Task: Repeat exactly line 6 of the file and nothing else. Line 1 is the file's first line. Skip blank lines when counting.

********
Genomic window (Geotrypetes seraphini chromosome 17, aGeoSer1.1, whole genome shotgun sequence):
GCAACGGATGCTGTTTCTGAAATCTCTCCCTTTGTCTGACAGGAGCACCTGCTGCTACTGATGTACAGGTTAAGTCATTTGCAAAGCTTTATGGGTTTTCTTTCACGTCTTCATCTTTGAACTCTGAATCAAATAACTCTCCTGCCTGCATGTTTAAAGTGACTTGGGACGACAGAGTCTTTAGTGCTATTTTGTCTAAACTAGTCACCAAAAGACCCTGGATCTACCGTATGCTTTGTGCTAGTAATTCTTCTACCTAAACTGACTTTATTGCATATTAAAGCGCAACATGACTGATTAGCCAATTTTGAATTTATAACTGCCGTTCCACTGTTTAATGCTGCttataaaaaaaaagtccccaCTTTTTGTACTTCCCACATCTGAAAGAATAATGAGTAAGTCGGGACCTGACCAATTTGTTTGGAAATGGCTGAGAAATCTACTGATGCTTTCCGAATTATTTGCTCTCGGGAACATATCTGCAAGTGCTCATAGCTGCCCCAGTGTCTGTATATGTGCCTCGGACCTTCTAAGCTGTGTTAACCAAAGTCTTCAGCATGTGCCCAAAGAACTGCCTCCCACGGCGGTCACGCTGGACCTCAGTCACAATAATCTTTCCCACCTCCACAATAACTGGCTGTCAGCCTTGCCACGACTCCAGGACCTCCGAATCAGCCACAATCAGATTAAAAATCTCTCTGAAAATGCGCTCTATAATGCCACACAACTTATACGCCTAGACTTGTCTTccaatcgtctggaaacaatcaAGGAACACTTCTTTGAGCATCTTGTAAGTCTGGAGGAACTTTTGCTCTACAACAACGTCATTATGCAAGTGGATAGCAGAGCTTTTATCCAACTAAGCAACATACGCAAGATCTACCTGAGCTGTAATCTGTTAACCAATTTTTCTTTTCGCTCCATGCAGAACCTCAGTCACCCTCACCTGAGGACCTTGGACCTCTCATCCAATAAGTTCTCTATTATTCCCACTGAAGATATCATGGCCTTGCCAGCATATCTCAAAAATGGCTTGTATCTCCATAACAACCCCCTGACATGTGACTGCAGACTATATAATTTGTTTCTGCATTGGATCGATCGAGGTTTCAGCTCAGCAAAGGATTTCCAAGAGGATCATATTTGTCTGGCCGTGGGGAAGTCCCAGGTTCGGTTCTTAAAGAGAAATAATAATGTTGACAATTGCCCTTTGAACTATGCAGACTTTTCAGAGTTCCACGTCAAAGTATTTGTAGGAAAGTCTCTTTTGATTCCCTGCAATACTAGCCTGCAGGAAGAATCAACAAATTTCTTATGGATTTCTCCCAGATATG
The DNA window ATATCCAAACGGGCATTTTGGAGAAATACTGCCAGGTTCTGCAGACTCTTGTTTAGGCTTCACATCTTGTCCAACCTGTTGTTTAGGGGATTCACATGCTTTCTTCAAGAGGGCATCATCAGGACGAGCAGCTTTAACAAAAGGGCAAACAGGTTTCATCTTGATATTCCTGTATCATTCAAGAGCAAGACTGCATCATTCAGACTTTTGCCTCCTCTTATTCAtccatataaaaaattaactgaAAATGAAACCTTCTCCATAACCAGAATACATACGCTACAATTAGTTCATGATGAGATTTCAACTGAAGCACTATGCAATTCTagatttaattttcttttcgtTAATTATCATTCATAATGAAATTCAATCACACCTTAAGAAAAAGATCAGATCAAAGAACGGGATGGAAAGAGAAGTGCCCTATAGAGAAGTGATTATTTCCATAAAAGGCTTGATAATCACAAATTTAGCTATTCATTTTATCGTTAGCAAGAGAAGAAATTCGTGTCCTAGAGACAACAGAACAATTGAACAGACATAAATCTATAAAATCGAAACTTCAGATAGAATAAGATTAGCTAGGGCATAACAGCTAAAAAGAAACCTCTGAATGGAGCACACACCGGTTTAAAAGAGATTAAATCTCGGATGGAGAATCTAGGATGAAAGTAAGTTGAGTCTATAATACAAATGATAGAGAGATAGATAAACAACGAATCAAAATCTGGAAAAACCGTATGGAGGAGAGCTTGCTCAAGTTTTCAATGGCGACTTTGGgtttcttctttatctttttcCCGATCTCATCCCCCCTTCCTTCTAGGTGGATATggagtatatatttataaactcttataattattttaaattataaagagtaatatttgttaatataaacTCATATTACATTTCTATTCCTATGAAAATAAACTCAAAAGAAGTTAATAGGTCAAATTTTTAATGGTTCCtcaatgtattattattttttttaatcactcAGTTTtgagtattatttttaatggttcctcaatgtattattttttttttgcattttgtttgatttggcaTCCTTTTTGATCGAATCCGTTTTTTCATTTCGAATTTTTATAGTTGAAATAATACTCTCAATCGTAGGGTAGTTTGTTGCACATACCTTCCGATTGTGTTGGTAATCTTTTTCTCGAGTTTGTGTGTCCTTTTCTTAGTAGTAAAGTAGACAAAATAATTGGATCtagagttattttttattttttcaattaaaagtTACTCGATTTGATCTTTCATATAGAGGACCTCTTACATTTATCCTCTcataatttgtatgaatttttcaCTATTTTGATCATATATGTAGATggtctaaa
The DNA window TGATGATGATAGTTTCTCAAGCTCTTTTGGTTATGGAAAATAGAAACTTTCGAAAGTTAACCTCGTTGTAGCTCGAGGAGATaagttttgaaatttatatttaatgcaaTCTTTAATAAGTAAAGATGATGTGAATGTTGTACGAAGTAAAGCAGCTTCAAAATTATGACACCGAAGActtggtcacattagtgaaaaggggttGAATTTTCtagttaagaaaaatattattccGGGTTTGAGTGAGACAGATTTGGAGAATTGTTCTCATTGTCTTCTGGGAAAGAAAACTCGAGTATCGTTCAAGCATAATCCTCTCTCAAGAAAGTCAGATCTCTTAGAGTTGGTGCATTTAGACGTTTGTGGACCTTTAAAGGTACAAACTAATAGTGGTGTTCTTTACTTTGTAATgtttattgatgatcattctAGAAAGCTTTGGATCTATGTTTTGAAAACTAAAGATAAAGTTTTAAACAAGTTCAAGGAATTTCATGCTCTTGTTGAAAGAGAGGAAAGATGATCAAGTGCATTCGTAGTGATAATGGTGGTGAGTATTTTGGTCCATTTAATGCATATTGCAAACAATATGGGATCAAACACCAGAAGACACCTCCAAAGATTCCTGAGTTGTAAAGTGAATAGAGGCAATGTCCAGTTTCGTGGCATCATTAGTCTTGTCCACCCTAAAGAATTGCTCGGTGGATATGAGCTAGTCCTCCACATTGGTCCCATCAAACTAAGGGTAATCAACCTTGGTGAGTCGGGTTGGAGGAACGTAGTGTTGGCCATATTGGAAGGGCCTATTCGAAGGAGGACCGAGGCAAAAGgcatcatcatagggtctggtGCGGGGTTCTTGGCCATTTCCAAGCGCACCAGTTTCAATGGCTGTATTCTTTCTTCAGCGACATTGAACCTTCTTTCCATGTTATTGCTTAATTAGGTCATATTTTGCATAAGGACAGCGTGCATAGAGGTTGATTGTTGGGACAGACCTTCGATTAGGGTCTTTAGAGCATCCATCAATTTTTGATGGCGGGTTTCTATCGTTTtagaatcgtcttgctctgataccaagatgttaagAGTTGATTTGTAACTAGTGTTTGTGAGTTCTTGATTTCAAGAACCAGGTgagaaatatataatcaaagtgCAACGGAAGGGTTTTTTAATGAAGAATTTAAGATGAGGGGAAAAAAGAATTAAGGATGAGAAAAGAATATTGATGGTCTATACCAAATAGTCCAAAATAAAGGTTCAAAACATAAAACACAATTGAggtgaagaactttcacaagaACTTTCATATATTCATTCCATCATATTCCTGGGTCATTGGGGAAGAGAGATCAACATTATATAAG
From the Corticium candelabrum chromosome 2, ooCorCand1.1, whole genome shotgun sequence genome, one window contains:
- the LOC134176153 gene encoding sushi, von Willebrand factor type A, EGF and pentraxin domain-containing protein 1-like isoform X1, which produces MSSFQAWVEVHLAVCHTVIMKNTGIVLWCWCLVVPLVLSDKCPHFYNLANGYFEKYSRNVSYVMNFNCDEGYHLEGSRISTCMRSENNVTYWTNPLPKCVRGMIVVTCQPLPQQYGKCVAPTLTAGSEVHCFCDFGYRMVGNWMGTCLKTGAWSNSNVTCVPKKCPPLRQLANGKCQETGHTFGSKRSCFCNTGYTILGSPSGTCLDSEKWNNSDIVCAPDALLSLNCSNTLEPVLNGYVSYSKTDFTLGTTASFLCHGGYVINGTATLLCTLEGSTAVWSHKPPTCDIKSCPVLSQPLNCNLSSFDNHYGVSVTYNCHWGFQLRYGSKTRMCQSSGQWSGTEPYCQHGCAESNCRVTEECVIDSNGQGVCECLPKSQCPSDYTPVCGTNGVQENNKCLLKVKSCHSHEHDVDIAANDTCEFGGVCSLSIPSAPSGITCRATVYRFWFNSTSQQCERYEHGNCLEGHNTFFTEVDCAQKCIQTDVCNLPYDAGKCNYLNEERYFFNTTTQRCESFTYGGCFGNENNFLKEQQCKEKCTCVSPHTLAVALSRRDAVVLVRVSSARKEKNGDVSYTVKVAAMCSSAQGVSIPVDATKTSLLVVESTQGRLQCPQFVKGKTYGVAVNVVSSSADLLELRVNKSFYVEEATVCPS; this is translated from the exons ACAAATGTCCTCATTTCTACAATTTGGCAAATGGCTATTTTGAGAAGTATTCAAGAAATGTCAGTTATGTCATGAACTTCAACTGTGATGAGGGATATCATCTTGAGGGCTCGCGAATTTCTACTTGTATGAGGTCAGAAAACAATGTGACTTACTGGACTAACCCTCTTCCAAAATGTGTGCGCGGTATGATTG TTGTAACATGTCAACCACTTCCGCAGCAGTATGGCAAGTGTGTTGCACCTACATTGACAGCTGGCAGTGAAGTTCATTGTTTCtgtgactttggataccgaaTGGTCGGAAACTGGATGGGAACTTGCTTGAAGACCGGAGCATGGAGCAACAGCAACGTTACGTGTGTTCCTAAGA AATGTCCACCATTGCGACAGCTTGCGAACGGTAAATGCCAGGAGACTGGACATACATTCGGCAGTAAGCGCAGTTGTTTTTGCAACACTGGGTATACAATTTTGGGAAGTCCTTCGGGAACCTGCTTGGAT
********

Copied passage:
- the LOC134176153 gene encoding sushi, von Willebrand factor type A, EGF and pentraxin domain-containing protein 1-like isoform X1, which produces MSSFQAWVEVHLAVCHTVIMKNTGIVLWCWCLVVPLVLSDKCPHFYNLANGYFEKYSRNVSYVMNFNCDEGYHLEGSRISTCMRSENNVTYWTNPLPKCVRGMIVVTCQPLPQQYGKCVAPTLTAGSEVHCFCDFGYRMVGNWMGTCLKTGAWSNSNVTCVPKKCPPLRQLANGKCQETGHTFGSKRSCFCNTGYTILGSPSGTCLDSEKWNNSDIVCAPDALLSLNCSNTLEPVLNGYVSYSKTDFTLGTTASFLCHGGYVINGTATLLCTLEGSTAVWSHKPPTCDIKSCPVLSQPLNCNLSSFDNHYGVSVTYNCHWGFQLRYGSKTRMCQSSGQWSGTEPYCQHGCAESNCRVTEECVIDSNGQGVCECLPKSQCPSDYTPVCGTNGVQENNKCLLKVKSCHSHEHDVDIAANDTCEFGGVCSLSIPSAPSGITCRATVYRFWFNSTSQQCERYEHGNCLEGHNTFFTEVDCAQKCIQTDVCNLPYDAGKCNYLNEERYFFNTTTQRCESFTYGGCFGNENNFLKEQQCKEKCTCVSPHTLAVALSRRDAVVLVRVSSARKEKNGDVSYTVKVAAMCSSAQGVSIPVDATKTSLLVVESTQGRLQCPQFVKGKTYGVAVNVVSSSADLLELRVNKSFYVEEATVCPS; this is translated from the exons ACAAATGTCCTCATTTCTACAATTTGGCAAATGGCTATTTTGAGAAGTATTCAAGAAATGTCAGTTATGTCATGAACTTCAACTGTGATGAGGGATATCATCTTGAGGGCTCGCGAATTTCTACTTGTATGAGGTCAGAAAACAATGTGACTTACTGGACTAACCCTCTTCCAAAATGTGTGCGCGGTATGATTG TTGTAACATGTCAACCACTTCCGCAGCAGTATGGCAAGTGTGTTGCACCTACATTGACAGCTGGCAGTGAAGTTCATTGTTTCtgtgactttggataccgaaTGGTCGGAAACTGGATGGGAACTTGCTTGAAGACCGGAGCATGGAGCAACAGCAACGTTACGTGTGTTCCTAAGA AATGTCCACCATTGCGACAGCTTGCGAACGGTAAATGCCAGGAGACTGGACATACATTCGGCAGTAAGCGCAGTTGTTTTTGCAACACTGGGTATACAATTTTGGGAAGTCCTTCGGGAACCTGCTTGGAT